A little late to the party, but I run 800 of those things on my Christmas tree with a Pixelblaze and an output expander and I like them a lot. They make pretty light, don’t show too much wire, and are easy to bend into place.

They are indeed fixed address. Cutting them without keeping track of the original relative positioning can make very weird things happen.

(You can use this property to make more-or-less mapped sculptures without using the Pixelblaze’s mapper - here’s the original discussion thread.)

The major electrical issue I’ve had with them is this: the wire is very thin, and the insulation somewhat fragile. It’s definitely possible to short them out with enough bending. You’ve also got to be careful when soldering not to vaporize the insulation too far up the wire. Once started, it goes away fast!

Another thing that you might want to check is that all your grounds – everything going to the LED or to the Pixelblaze – have solid connections to each other. These lights are very timing sensitive, and might also be sensitive to minor differences in ground level.

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Hi @wizard- I tried adding resistors, without much luck. Next I will try the output expander- is it still possible to wire to separate power sources for each of my strands? I am not sure where to wire each one, and if the pixelblaze v3 still needs a separate power source (or if will feed off of one of the 5v connections I wire to my strands).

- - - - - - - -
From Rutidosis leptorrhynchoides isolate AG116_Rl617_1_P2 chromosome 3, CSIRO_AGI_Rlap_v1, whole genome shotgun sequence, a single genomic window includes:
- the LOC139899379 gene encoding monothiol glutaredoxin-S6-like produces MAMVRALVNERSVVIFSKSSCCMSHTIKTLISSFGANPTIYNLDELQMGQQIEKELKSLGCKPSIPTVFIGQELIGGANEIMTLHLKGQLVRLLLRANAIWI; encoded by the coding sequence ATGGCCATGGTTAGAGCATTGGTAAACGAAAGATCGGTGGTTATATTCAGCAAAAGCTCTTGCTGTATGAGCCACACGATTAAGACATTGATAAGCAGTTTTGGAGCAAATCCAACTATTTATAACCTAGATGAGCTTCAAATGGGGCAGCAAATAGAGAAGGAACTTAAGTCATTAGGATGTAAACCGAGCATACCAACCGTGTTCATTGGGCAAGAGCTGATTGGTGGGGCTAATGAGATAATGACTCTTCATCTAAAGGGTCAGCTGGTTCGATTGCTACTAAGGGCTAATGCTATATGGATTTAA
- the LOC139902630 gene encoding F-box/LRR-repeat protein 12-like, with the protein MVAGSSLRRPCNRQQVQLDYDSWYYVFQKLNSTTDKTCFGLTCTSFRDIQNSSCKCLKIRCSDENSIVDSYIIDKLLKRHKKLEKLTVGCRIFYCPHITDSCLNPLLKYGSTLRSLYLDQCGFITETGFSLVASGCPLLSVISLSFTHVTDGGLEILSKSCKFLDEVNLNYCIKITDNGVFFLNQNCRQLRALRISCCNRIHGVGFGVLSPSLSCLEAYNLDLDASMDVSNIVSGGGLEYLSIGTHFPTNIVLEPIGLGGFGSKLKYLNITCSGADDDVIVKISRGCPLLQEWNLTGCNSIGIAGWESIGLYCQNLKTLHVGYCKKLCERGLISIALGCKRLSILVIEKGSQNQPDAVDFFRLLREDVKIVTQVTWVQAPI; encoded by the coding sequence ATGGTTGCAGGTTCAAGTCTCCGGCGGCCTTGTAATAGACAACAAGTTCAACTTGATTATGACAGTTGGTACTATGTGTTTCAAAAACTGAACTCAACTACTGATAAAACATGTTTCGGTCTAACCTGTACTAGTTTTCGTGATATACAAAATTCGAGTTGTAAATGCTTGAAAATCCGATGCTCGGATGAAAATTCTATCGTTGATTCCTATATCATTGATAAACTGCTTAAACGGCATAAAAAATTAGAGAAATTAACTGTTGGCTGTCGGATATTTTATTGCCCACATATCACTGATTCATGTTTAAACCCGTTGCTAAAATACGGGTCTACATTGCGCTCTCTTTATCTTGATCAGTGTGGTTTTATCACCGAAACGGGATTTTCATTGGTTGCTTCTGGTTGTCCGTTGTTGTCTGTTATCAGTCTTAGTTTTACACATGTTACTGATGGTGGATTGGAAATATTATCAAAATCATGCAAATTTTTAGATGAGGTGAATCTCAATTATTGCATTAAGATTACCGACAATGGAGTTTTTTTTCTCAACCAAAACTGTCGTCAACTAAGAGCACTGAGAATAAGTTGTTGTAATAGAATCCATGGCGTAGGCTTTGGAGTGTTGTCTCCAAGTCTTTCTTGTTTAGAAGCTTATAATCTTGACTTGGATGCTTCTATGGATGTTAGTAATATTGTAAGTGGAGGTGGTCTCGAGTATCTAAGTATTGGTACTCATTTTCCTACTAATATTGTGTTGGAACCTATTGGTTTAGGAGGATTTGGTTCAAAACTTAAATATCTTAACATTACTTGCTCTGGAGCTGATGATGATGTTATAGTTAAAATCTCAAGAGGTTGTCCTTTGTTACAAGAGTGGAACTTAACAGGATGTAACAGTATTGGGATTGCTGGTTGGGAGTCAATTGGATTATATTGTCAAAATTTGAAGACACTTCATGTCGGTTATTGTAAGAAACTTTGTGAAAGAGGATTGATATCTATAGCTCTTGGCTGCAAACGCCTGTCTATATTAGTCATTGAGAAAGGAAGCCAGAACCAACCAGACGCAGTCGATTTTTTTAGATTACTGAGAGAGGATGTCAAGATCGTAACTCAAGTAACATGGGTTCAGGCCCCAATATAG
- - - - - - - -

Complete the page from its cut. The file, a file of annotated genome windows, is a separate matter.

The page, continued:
Thanks for your help here!

Just thought of something to try. If you disconnect the data wire from one of them and only leave the other connected, does it work OK? Then try the other one, solo. If they don’t work alone, then there’s some other issue.

For the expander wiring:
You can power the expander from the same 5V as PB. Each string can also be separately powered on the positive side. The negative / GND should all be connected together. Then run a data wire from an expander data output, one for each.

Thank you everyone for the help! The solution was to use an output expander so the data signals weren’t getting crossed. Here is the final product for anyone who’s interested:

This is my first pixelblaze project- I’m sure there will be many to come! Glad to see how helpful and quick the community is to lend a hand- I really appreciate it.